Written Testimony of Mark Zandi Chief Economist of Moody’s Analytics, U.S. Senate Committee on Banking, Housing, and Urban Affairs’ Subcommittee on Economic Policy ““The Federal Debt Limit and its Economic and Financial Consequences” March 7, 2023
If lawmakers are unable to resolve the debt limit in time and the Treasury begins paying its bills late and defaults, financial markets would be roiled. A TARP moment seems likely, hearkening back to that dark day in autumn 2008 when Congress initially failed to pass the Troubled Asset Relief Program bailout of the banking system, and the stock market and other financial markets cratered. A similar crisis, characterized by spiking interest rates and plunging equity prices, would be ignited. Short-term funding markets, which are essential to the flow of credit that helps finance the economy’s day-to-day activities, likely would shut down as well.
It is unimaginable that lawmakers would allow things to get to this point, but as the TARP experience highlights, they have done the unimaginable before. Yet, if that experience is a guide, lawmakers would reverse course within a few days and resolve the debt limit impasse to allow the Treasury to resume issuing debt again and pay its bills. Much damage will have already been done, and although markets would right themselves, it would be too late for the already fragile economy, and a recession would ensue.
However, if lawmakers do not reverse course quickly and the impasse drags on for even a few weeks the hit to the economy would be cataclysmic. Most immediately, the federal government would have to slash its spending. Say if the debt limit was breached on October 1 and dragged on all month, the Treasury would have no choice but to cut government spending by an estimated $125 billion. And if there is no agreement in November, another close to $200 billion in spending would need to be cut. The hit to the economy as these government spending cuts cascade through the economy would be overwhelming.
Adding to the economic turmoil would be the loss of consumer, business, and investor confidence. Political brinkmanship over the operations of the federal government has been frightening for Americans to watch. In both the 2011 and 2013 debt limit episodes, households were closely attuned to the political hardball being played in Washington and consumer sentiment slumped. The brinkmanship is also unnerving for businesses, who will pullback on investment and hiring, and financial institutions, who will quickly turn more circumspect about extending credit to households and businesses.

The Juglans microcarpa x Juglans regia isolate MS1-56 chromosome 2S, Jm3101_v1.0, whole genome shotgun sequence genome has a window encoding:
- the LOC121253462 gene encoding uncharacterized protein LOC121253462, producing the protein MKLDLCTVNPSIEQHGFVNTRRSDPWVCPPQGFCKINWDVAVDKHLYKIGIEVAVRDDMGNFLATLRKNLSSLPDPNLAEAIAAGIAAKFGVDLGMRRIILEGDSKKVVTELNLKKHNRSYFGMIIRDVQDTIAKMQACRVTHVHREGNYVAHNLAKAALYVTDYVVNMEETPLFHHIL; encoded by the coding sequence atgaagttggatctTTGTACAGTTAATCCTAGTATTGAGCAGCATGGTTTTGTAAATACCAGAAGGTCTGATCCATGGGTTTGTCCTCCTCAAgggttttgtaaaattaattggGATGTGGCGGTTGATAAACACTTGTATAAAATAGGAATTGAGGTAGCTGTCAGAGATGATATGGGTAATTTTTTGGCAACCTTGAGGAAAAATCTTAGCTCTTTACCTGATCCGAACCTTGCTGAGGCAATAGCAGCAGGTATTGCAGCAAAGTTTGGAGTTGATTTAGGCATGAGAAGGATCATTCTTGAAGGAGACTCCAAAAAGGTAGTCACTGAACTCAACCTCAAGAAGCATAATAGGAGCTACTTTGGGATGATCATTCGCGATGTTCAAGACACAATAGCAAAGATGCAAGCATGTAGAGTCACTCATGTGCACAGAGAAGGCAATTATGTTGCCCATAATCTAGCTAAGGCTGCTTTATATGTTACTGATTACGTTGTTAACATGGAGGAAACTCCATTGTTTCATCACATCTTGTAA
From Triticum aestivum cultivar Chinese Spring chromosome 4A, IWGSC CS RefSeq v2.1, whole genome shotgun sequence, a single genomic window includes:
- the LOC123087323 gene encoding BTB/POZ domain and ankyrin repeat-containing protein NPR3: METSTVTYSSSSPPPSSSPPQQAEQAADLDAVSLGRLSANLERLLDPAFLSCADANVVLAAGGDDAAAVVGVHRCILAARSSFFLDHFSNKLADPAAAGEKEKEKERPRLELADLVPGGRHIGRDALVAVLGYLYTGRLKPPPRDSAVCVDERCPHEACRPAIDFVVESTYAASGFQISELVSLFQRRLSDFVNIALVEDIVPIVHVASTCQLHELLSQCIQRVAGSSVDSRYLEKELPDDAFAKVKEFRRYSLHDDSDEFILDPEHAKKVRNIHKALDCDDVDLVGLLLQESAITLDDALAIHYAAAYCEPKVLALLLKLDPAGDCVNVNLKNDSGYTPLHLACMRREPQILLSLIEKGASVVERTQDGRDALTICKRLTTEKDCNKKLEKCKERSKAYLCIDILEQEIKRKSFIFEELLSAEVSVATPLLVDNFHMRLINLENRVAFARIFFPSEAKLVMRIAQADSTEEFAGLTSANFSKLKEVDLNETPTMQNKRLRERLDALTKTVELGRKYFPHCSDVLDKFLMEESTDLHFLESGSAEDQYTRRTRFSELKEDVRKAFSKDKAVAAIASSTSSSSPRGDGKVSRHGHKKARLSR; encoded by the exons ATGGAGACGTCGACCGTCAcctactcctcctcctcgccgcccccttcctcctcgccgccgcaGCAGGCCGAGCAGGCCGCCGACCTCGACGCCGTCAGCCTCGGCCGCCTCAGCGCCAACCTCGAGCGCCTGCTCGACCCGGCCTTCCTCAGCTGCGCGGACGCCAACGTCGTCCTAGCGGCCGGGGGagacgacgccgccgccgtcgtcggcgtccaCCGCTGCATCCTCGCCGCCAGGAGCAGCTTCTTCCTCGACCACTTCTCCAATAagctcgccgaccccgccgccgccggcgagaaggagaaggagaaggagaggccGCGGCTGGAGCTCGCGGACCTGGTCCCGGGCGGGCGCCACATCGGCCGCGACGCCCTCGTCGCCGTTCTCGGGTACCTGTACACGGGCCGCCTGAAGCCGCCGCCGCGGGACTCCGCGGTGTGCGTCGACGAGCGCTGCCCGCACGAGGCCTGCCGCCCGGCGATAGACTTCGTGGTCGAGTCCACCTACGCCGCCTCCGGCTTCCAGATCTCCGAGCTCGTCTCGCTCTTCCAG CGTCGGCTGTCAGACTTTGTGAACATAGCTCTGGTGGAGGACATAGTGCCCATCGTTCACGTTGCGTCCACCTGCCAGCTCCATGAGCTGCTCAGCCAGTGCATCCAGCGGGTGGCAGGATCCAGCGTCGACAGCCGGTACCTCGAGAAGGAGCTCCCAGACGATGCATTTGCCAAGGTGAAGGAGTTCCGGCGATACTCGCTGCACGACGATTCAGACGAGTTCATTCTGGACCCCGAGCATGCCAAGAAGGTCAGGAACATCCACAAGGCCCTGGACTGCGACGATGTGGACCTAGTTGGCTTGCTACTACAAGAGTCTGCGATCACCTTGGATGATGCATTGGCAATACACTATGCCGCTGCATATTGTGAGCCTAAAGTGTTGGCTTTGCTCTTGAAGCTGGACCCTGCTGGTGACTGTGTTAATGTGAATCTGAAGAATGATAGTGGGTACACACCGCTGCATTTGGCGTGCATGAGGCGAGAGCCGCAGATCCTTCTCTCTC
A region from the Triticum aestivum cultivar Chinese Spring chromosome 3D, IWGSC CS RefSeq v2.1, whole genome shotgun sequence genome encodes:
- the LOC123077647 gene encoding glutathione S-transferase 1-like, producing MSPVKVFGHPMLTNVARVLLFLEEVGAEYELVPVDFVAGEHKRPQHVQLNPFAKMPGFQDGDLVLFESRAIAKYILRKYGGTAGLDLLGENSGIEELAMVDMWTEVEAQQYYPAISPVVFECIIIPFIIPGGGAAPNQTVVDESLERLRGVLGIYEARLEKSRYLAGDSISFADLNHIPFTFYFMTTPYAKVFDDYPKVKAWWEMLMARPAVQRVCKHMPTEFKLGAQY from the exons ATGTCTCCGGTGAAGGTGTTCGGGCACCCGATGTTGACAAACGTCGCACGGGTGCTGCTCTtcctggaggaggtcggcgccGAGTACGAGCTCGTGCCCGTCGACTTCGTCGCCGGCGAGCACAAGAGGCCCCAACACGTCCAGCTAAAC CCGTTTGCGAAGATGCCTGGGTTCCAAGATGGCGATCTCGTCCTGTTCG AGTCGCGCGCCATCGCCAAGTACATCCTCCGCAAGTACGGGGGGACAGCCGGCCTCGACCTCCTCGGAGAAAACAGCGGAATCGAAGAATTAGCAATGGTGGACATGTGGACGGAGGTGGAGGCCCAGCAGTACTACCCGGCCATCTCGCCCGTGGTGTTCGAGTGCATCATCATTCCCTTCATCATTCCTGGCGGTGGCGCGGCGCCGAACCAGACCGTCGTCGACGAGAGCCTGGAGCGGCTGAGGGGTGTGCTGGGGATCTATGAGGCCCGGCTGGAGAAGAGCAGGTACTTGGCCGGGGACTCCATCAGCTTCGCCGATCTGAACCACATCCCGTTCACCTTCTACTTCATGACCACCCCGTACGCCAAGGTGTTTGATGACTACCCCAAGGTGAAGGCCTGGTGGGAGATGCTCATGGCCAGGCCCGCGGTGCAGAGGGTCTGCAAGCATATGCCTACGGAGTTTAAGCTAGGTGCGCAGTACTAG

The timing couldn’t be worse for the economy as even before the specter of a debt limit breach many CEOs and economists believe a recession is likely this year. With the Federal Reserve ramping up interest rates in an effort to quell wage and price pressures, avoiding a recession would be difficult even if nothing else went wrong. Most leading indicators of recession, including the prescient policy yield curve – the difference between 10-year Treasury yields and the federal fund rate – point to recession beginning later this year at about the time lawmakers will be doing battle over the limit.
Based on simulations of the Moody’s Analytics model of the U.S. and global economies, the economic downturn that would ensue would be comparable to that suffered during the global financial crisis. That means real GDP would decline beginning late this year and through much of 2024, falling over 4% peak to trough, costing the economy more than 7 million jobs, and pushing the unemployment rate to over 8%. Stock prices would fall by almost a fifth at the worst of the selloff, wiping out $10 trillion 4 in household wealth. Treasury yields, mortgage rates, and other consumer and corporate borrowing rates would spike, at least until the debt limit is resolved and Treasury payments resume. Even then, rates would not fall back to where they were previously. And the economy’s long-term growth prospects will be materially diminished. A decade from now, real GDP is almost one percentage point lower than if there had been a clean debt limit increase, there are 900,000 fewer jobs, and the full-employment unemployment rate is 0.1% percentage points higher.